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Respiratory SOAP Note Example

Below is a nursing SOAP note for a respiratory examination based on a case study, incorporating all applicable components and subcomponents, and utilizing the OLDCART acronym in the History of Present Illness (HPI) section:

Review: Other Nursing SOAP Notes Examples


  1. Chief Complaint: Patient reports cough, shortness of breath, and chest pain.
  2. HPI (History of Present Illness):
    • Onset: The patient states that the symptoms started one week ago.
    • Location: The patient reports experiencing the chest pain in the center of their chest, radiating to their left arm.
    • Duration: The patient mentions that the symptoms have been persistent since their onset.
    • Character: The patient describes the cough as persistent, producing yellowish sputum. They report feeling breathless, particularly with exertion. The chest pain is described as a sharp, squeezing sensation.
    • Aggravating Factors: The patient reports that the symptoms worsen with physical activity and exposure to cold air.
    • Relieving Factors: The patient states that resting and using prescribed inhalers provide temporary relief.
    • Treatment/Interventions Tried: The patient has been using prescribed bronchodilator inhalers and taking over-the-counter cough syrup for symptom relief.
  3. Past Medical History: Document any relevant past medical conditions, surgical procedures, or chronic respiratory illnesses that may be related to the current symptoms. Include details about any previous episodes of asthma, chronic bronchitis, or other respiratory conditions.
  4. Allergy History: Inquire about any known allergies to medications, foods, or environmental factors. Note the type of reaction experienced and any known allergens to avoid.
  5. Medication History: Record the patient’s current and past medication history, including inhalers, oral medications, and over-the-counter remedies for respiratory symptoms.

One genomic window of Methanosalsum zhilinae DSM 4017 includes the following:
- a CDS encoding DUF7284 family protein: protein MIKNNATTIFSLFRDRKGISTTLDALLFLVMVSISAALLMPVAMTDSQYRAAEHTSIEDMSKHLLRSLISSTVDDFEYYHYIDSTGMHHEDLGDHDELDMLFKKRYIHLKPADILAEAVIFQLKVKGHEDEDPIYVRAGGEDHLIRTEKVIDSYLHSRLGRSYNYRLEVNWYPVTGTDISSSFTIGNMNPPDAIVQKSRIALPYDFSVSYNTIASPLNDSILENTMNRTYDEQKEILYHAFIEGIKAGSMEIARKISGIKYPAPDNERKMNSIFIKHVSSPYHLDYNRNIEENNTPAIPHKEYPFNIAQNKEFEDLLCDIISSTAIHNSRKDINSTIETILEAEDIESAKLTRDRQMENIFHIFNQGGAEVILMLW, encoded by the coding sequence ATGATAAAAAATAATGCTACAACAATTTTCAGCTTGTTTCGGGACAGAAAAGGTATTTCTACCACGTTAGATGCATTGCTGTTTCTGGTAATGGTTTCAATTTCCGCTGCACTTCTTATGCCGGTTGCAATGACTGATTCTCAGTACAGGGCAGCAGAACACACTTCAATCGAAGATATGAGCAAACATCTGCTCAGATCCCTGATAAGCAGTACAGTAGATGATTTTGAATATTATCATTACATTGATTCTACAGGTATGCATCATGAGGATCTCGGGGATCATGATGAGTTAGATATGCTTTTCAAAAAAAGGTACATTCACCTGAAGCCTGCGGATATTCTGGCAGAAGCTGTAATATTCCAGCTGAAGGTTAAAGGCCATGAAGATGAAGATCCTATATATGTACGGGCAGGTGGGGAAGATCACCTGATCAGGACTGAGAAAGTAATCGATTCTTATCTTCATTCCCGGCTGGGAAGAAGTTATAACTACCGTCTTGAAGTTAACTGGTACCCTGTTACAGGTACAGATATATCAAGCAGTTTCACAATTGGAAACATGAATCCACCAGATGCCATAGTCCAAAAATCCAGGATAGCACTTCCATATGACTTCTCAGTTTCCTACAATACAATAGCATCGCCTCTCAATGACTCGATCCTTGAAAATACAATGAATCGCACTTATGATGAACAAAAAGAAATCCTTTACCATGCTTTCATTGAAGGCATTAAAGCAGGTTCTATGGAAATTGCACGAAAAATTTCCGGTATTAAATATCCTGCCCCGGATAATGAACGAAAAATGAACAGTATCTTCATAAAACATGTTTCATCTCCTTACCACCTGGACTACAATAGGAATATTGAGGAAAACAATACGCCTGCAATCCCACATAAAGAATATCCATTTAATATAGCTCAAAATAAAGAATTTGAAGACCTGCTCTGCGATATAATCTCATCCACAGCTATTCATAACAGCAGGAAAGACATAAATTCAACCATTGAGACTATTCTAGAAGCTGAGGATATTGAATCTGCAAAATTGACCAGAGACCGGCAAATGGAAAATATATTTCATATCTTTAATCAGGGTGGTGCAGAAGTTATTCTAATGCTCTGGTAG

6. Social History: Explore the patient’s living situation, occupation, hobbies, and any recent exposures to potential respiratory irritants such as smoke, dust, or chemicals. Assess any history of smoking or exposure to secondhand smoke.
  7. Family History: Inquire about any family history of respiratory conditions such as asthma, chronic obstructive pulmonary disease (COPD), or other relevant medical conditions. Note any patterns of similar symptoms among immediate family members.
  8. Review of Systems: Conduct a brief review of systems, focusing on symptoms related to the respiratory system. Inquire about other associated symptoms such as fever, wheezing, nasal congestion, or allergies.


  1. Vital Signs: Blood pressure: 120/80 mmHg, Heart rate: 88 bpm, Respiratory rate: 20 breaths per minute, Temperature: 37.2°C.
  2. General Appearance: The patient appears in mild distress, breathing with slight difficulty, and using accessory respiratory muscles.
  3. Chest Examination: Symmetrical chest expansion, decreased breath sounds and scattered wheezes on auscultation.


  1. Medical Diagnosis: Acute exacerbation of asthma.
  2. Problem Identification: Patient reports persistent cough, shortness of breath, and chest pain.
  3. Relevant Findings and Abnormalities: Decreased breath sounds, wheezes on chest auscultation.
  4. Client Education Needs: Patient requires education on asthma management, proper inhaler technique, and triggers to avoid.


  1. Medical Interventions:
    • Administer prescribed bronchodilator inhalers to relieve acute symptoms.
    • Prescribe a short course of oral corticosteroids to reduce airway inflammation.
    • Monitor oxygen saturation and administer supplemental oxygen if necessary.
  2. Patient Education:
    • Educate the patient about asthma triggers and the importance of avoiding them.
    • Demonstrate proper inhaler technique and provide written instructions for future reference.
    • Discuss the use of a peak flow meter to monitor lung function.
  3. Referrals or Consultations: Consult with a respiratory therapist for pulmonary function testing and additional education.
  4. Safety Measures: Assess the patient’s home environment for potential allergens or irritants and provide recommendations for minimizing exposure.
  5. Evaluation:
    • Schedule a follow-up appointment in one week to assess symptom improvement and adjust the treatment plan if needed.
    • Monitor for any signs of worsening respiratory distress or the need for further interventions.
  • This example demonstrates a respiratory SOAP note based on a case study, incorporating all applicable components and subcomponents.
  • The subjective section captures the patient’s chief complaint and provides a detailed HPI using the OLDCART acronym.
  • The objective section includes vital signs and examination findings related to the respiratory system.
  • The assessment section includes the medical diagnosis, relevant findings, and problem identification.
  • The plan outlines the medical interventions, patient education, referrals or consultations, safety measures, and a plan for evaluation.

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